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Do you think it matters whether or not I have my ACL reconstructed using my own tissue as opposed to using donor tissue? I've heard all of the pros and cons but just can't decide.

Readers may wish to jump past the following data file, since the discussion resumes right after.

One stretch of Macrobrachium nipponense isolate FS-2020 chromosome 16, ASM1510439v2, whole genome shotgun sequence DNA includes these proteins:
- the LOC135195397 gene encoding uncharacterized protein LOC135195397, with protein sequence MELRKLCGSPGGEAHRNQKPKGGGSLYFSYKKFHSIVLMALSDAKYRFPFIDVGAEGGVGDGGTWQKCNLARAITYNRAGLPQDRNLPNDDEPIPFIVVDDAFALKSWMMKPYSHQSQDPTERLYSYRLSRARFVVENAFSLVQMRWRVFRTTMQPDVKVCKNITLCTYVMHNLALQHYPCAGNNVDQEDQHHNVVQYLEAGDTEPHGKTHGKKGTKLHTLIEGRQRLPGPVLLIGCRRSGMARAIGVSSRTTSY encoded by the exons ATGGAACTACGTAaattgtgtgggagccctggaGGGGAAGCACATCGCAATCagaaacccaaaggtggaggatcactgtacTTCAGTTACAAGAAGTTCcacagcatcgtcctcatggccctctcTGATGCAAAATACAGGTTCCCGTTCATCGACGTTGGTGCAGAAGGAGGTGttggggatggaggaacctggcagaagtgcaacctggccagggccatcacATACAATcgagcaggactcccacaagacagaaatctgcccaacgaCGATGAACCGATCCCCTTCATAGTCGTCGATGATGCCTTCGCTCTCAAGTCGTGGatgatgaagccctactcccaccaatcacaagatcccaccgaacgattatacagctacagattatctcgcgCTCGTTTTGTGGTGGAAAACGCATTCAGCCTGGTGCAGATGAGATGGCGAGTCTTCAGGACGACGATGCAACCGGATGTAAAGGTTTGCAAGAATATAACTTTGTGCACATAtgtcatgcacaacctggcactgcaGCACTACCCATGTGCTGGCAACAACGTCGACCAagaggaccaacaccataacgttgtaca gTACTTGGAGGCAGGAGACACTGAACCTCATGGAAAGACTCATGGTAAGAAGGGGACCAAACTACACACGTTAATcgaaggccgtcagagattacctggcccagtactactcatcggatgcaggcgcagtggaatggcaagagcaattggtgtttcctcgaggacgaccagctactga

Severe damage to the anterior cruciate ligament (ACL) of the knee often requires reconstructive surgery. As you now know, the surgeon can use graft tissue taken from a donor bank (called an allograft) or harvested from you, the patient -- that's called an autograft). If you have heard about the advantages and disadvantages of each choice, you probably know there are failures with either approach. Surgeons do everything they can to ensure graft success and patient satisfaction. A recently published article from surgeons at the University of Southern California point out a few things about allografts that might be important. For example, donor tissue can come from patients of all ages. In the case of tendons or ligaments, there are age limits. The donor can not be more than 60 years old. Studies have not been done to show if matching the patient age to the age of the allograft is important. But it makes sense that the stiffness and load donated tissue can withstand should match the level of activity of the recipient (i.e., you or the patient receiving the graft tissue). It's possible that tensile strength of the tissue and biomechanical load each tissue can withstand before failure differs with age. The potential for differences have not been investigated and compared. Then there is the matter of how the graft tissue is prepared, processed, and stored for use. How the graft tissue was sterilized could make a difference. Did the graft come from an accredited tissue bank? There is an organization called the American Association of Tissue Banks (AATB) that sets standards for tissue processing and donor eligibility. But there's no law that requires tissue banks to follow their guidelines. Surgeons are advised by the American Academy of Orthopaedic Surgeons (AAOS) to use donor tissue only from tissue banks that are inspected and approved by the American Association of Tissue Banks (AATB) or the Food and Drug Association (FDA). AATB authorized donor banks test carefully to make sure the donor tissue is free of diseases, viruses, and infections such as HIV or hepatitis. The tissues are inspected, cleaned, and sterilized before being stored. Donor grafts have many advantages. Using donor tissue reduces surgical time, improves cosmetic result, and eliminates potential pain and other problems without a donor site on your body. It is also possible that your recovery and rehab will proceed more quickly with fewer glitches. If you have not discussed these aspects of allografts with your surgeon, this may be a way to further educate yourself and come closer to making a decision.


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